A softening, an expanding, a feeling of rushing around my heart. It was unexpected and I waited, as if to see if it would last. When it did, I looked around as if to see if others could see what I had just felt. How could they? It was a feeling not an action.
I’m talking about tenderness.
I’m pretty sure others can’t see tenderness when I feel it, or know that I feel that way in a particular moment, but maybe they can. Maybe my face softens too and my eyes expand to take in more of what is around me. I feel that way with friends that I care about a lot. I feel tender toward them and would never do things to rough them up or make them work at being my friend. That’s not to say I walk on eggshells, I’m not an eggshell walker kind of person.
My suspicion is that many stepmothers feel tenderness toward their stepchildren. Maybe there are times when they aren’t aware that is what they are feeling.
Tenderness in a stepfamily can be so easy to miss. There can be conflict on the adult level from home to home. There can be concern over reuniting each time the child leaves and comes back. Sometimes the reuniting is tumultuous and angst laden, often in the first hours it’s like welcoming a person from another planet.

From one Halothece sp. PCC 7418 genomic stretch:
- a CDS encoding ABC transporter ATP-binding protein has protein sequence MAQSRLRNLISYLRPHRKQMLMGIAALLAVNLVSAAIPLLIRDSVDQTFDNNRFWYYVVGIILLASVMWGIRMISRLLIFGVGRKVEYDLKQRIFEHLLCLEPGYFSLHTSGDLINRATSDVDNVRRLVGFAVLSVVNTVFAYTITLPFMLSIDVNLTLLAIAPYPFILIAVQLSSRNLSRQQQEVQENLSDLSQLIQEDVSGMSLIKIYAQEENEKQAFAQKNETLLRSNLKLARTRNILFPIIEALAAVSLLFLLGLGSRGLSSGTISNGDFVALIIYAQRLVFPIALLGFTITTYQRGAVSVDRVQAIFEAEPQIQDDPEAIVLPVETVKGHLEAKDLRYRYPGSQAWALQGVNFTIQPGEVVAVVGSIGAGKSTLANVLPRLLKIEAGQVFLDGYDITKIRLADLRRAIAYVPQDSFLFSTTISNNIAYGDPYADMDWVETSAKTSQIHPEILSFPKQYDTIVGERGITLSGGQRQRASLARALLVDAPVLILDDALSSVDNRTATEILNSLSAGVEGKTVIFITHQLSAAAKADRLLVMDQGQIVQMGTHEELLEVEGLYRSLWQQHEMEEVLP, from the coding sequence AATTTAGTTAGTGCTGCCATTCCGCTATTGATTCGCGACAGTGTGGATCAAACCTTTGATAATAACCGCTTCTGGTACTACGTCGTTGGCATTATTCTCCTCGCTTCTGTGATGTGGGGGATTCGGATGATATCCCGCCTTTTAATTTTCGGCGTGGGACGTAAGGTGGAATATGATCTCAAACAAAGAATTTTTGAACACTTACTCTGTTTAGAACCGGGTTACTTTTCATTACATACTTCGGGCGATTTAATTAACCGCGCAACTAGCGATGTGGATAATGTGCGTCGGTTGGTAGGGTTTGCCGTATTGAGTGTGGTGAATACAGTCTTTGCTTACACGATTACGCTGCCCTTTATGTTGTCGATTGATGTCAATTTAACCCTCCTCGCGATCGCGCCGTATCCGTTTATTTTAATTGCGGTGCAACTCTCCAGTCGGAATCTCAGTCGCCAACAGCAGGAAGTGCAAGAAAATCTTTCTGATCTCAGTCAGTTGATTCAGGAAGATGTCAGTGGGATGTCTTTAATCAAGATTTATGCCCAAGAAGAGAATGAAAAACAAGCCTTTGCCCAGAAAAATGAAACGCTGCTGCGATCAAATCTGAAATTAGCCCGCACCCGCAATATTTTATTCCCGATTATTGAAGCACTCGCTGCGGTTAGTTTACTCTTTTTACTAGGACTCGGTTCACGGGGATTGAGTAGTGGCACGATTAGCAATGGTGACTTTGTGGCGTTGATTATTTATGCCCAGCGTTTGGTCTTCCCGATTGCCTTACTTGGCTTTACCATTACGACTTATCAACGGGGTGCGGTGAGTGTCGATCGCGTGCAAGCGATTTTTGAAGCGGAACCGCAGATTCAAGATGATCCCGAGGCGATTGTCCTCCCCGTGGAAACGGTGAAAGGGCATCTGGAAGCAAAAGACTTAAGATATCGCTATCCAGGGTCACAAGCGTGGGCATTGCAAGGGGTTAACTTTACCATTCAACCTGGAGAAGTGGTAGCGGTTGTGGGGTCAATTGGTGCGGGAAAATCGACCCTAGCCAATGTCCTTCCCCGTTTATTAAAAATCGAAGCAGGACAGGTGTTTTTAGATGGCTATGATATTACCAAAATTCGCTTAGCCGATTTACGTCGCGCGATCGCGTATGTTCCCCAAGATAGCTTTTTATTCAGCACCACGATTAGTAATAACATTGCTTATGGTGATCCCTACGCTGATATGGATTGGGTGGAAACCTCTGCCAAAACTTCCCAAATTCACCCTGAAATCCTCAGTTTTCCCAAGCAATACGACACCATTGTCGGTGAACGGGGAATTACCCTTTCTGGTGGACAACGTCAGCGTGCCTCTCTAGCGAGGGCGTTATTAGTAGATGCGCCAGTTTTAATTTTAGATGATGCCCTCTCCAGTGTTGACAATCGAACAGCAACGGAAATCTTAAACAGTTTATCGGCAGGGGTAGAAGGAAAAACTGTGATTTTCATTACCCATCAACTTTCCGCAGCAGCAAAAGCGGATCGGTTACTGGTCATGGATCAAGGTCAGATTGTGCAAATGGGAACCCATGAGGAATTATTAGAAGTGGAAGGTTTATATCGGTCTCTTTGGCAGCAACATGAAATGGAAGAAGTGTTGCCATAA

Tenderness in a stepfamily can be covered over by busyness and competition and fatigue and ten other things that crowd out noticing feelings. There is homework to be done, kids to feed, beds to be made, dogs to be walked, and another full day of it tomorrow. When is there time to notice tenderness?
If you asked me, I’d have to say that in the days when I walked around with hurt and righteousness and urgency in my steps, I wouldn’t have noticed tenderness. These last few years of writing the blog and studying what I’m talking about with you and focusing on calming and soothing my hurts have given me a new level of awareness that has made space for me to notice the tenderness.
I love it that I can see tenderness and that I can notice it in myself for each of my husband’s children from time to time. That I feel tenderness today is no promise that I’ll feel it tomorrow, nor is my feeling tenderness an expectation of how they should treat me.
These days, I find myself fuller with tenderness. It’s as if the tenderness I used to carry around, that was part of me as a child, has come back.
I like it.